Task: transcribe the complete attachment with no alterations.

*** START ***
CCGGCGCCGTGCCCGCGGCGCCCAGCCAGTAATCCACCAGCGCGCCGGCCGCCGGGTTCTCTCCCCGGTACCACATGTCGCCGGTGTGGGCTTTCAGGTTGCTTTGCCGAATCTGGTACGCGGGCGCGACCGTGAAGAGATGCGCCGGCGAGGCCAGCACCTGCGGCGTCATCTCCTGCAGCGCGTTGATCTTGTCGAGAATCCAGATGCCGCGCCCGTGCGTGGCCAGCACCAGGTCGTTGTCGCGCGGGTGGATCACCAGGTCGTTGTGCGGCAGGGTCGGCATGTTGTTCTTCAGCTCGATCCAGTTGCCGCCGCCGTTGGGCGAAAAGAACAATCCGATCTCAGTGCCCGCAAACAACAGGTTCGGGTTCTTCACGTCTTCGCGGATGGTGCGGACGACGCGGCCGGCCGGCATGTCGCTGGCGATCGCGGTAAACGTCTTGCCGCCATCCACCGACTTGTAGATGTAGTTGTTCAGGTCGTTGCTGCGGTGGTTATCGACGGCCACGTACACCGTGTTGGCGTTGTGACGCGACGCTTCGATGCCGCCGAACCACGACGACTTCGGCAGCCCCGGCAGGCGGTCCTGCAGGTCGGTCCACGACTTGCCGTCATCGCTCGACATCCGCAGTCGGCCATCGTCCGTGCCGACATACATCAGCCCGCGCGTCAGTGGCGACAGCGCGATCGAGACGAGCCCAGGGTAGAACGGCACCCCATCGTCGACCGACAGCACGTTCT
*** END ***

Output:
CCGGCGCCGTGCCCGCGGCGCCCAGCCAGTAATCCACCAGCGCGCCGGCCGCCGGGTTCTCTCCCCGGTACCACATGTCGCCGGTGTGGGCTTTCAGGTTGCTTTGCCGAATCTGGTACGCGGGCGCGACCGTGAAGAGATGCGCCGGCGAGGCCAGCACCTGCGGCGTCATCTCCTGCAGCGCGTTGATCTTGTCGAGAATCCAGATGCCGCGCCCGTGCGTGGCCAGCACCAGGTCGTTGTCGCGCGGGTGGATCACCAGGTCGTTGTGCGGCAGGGTCGGCATGTTGTTCTTCAGCTCGATCCAGTTGCCGCCGCCGTTGGGCGAAAAGAACAATCCGATCTCAGTGCCCGCAAACAACAGGTTCGGGTTCTTCACGTCTTCGCGGATGGTGCGGACGACGCGGCCGGCCGGCATGTCGCTGGCGATCGCGGTAAACGTCTTGCCGCCATCCACCGACTTGTAGATGTAGTTGTTCAGGTCGTTGCTGCGGTGGTTATCGACGGCCACGTACACCGTGTTGGCGTTGTGACGCGACGCTTCGATGCCGCCGAACCACGACGACTTCGGCAGCCCCGGCAGGCGGTCCTGCAGGTCGGTCCACGACTTGCCGTCATCGCTCGACATCCGCAGTCGGCCATCGTCCGTGCCGACATACATCAGCCCGCGCGTCAGTGGCGACAGCGCGATCGAGACGAGCCCAGGGTAGAACGGCACCCCATCGTCGACCGACAGCACGTTCT